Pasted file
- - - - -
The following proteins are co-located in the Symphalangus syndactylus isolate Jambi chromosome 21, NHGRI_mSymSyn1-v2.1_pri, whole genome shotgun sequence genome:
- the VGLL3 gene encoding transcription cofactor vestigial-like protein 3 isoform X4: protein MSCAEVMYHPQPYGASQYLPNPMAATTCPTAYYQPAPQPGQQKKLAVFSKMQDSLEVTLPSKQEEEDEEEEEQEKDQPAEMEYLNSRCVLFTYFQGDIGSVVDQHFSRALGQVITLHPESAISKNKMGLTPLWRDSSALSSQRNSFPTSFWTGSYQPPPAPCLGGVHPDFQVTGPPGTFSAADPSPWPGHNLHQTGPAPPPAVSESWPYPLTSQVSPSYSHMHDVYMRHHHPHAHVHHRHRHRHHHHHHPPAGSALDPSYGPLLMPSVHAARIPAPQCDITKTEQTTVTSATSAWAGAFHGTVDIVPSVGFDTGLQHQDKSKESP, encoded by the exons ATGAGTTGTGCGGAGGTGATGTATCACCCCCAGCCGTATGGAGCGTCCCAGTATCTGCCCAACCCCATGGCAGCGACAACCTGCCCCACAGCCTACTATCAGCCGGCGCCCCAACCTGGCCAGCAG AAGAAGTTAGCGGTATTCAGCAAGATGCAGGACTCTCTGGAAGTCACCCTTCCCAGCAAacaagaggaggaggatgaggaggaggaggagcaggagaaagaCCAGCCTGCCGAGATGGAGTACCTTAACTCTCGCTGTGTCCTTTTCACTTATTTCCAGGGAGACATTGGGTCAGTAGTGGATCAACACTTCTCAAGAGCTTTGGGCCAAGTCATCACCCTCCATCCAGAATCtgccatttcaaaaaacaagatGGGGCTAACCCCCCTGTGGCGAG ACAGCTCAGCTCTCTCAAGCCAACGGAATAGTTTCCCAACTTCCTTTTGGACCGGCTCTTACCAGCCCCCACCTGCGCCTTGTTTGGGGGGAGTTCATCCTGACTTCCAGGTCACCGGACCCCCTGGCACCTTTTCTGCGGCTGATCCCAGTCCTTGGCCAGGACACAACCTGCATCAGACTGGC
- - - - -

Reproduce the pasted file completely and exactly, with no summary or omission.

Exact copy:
The following proteins are co-located in the Symphalangus syndactylus isolate Jambi chromosome 21, NHGRI_mSymSyn1-v2.1_pri, whole genome shotgun sequence genome:
- the VGLL3 gene encoding transcription cofactor vestigial-like protein 3 isoform X4: protein MSCAEVMYHPQPYGASQYLPNPMAATTCPTAYYQPAPQPGQQKKLAVFSKMQDSLEVTLPSKQEEEDEEEEEQEKDQPAEMEYLNSRCVLFTYFQGDIGSVVDQHFSRALGQVITLHPESAISKNKMGLTPLWRDSSALSSQRNSFPTSFWTGSYQPPPAPCLGGVHPDFQVTGPPGTFSAADPSPWPGHNLHQTGPAPPPAVSESWPYPLTSQVSPSYSHMHDVYMRHHHPHAHVHHRHRHRHHHHHHPPAGSALDPSYGPLLMPSVHAARIPAPQCDITKTEQTTVTSATSAWAGAFHGTVDIVPSVGFDTGLQHQDKSKESP, encoded by the exons ATGAGTTGTGCGGAGGTGATGTATCACCCCCAGCCGTATGGAGCGTCCCAGTATCTGCCCAACCCCATGGCAGCGACAACCTGCCCCACAGCCTACTATCAGCCGGCGCCCCAACCTGGCCAGCAG AAGAAGTTAGCGGTATTCAGCAAGATGCAGGACTCTCTGGAAGTCACCCTTCCCAGCAAacaagaggaggaggatgaggaggaggaggagcaggagaaagaCCAGCCTGCCGAGATGGAGTACCTTAACTCTCGCTGTGTCCTTTTCACTTATTTCCAGGGAGACATTGGGTCAGTAGTGGATCAACACTTCTCAAGAGCTTTGGGCCAAGTCATCACCCTCCATCCAGAATCtgccatttcaaaaaacaagatGGGGCTAACCCCCCTGTGGCGAG ACAGCTCAGCTCTCTCAAGCCAACGGAATAGTTTCCCAACTTCCTTTTGGACCGGCTCTTACCAGCCCCCACCTGCGCCTTGTTTGGGGGGAGTTCATCCTGACTTCCAGGTCACCGGACCCCCTGGCACCTTTTCTGCGGCTGATCCCAGTCCTTGGCCAGGACACAACCTGCATCAGACTGGC